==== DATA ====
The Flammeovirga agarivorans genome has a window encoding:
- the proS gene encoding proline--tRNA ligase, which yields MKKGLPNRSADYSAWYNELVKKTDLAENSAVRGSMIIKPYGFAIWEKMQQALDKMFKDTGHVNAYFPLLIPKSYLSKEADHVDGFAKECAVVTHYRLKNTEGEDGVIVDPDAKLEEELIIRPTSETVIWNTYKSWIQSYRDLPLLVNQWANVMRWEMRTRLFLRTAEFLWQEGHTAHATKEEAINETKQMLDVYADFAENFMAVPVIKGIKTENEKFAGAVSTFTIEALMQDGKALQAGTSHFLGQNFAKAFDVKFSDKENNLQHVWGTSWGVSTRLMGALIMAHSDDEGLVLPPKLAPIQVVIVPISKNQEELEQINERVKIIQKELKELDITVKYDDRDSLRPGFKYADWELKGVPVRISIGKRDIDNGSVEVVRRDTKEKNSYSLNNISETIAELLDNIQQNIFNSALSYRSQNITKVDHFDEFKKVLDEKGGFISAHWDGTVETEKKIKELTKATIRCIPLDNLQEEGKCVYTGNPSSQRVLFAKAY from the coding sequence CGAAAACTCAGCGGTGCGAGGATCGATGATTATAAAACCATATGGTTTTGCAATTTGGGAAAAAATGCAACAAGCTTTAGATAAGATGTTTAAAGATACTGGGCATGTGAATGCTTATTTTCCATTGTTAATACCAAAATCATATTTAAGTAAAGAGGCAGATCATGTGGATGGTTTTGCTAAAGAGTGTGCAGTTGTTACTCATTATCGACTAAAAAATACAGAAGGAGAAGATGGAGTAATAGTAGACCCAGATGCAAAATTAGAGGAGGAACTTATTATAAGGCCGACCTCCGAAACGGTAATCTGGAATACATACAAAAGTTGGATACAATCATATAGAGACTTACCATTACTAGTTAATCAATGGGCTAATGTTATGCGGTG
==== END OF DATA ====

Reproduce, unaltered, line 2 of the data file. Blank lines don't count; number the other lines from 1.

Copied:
- the proS gene encoding proline--tRNA ligase, which yields MKKGLPNRSADYSAWYNELVKKTDLAENSAVRGSMIIKPYGFAIWEKMQQALDKMFKDTGHVNAYFPLLIPKSYLSKEADHVDGFAKECAVVTHYRLKNTEGEDGVIVDPDAKLEEELIIRPTSETVIWNTYKSWIQSYRDLPLLVNQWANVMRWEMRTRLFLRTAEFLWQEGHTAHATKEEAINETKQMLDVYADFAENFMAVPVIKGIKTENEKFAGAVSTFTIEALMQDGKALQAGTSHFLGQNFAKAFDVKFSDKENNLQHVWGTSWGVSTRLMGALIMAHSDDEGLVLPPKLAPIQVVIVPISKNQEELEQINERVKIIQKELKELDITVKYDDRDSLRPGFKYADWELKGVPVRISIGKRDIDNGSVEVVRRDTKEKNSYSLNNISETIAELLDNIQQNIFNSALSYRSQNITKVDHFDEFKKVLDEKGGFISAHWDGTVETEKKIKELTKATIRCIPLDNLQEEGKCVYTGNPSSQRVLFAKAY from the coding sequence CGAAAACTCAGCGGTGCGAGGATCGATGATTATAAAACCATATGGTTTTGCAATTTGGGAAAAAATGCAACAAGCTTTAGATAAGATGTTTAAAGATACTGGGCATGTGAATGCTTATTTTCCATTGTTAATACCAAAATCATATTTAAGTAAAGAGGCAGATCATGTGGATGGTTTTGCTAAAGAGTGTGCAGTTGTTACTCATTATCGACTAAAAAATACAGAAGGAGAAGATGGAGTAATAGTAGACCCAGATGCAAAATTAGAGGAGGAACTTATTATAAGGCCGACCTCCGAAACGGTAATCTGGAATACATACAAAAGTTGGATACAATCATATAGAGACTTACCATTACTAGTTAATCAATGGGCTAATGTTATGCGGTG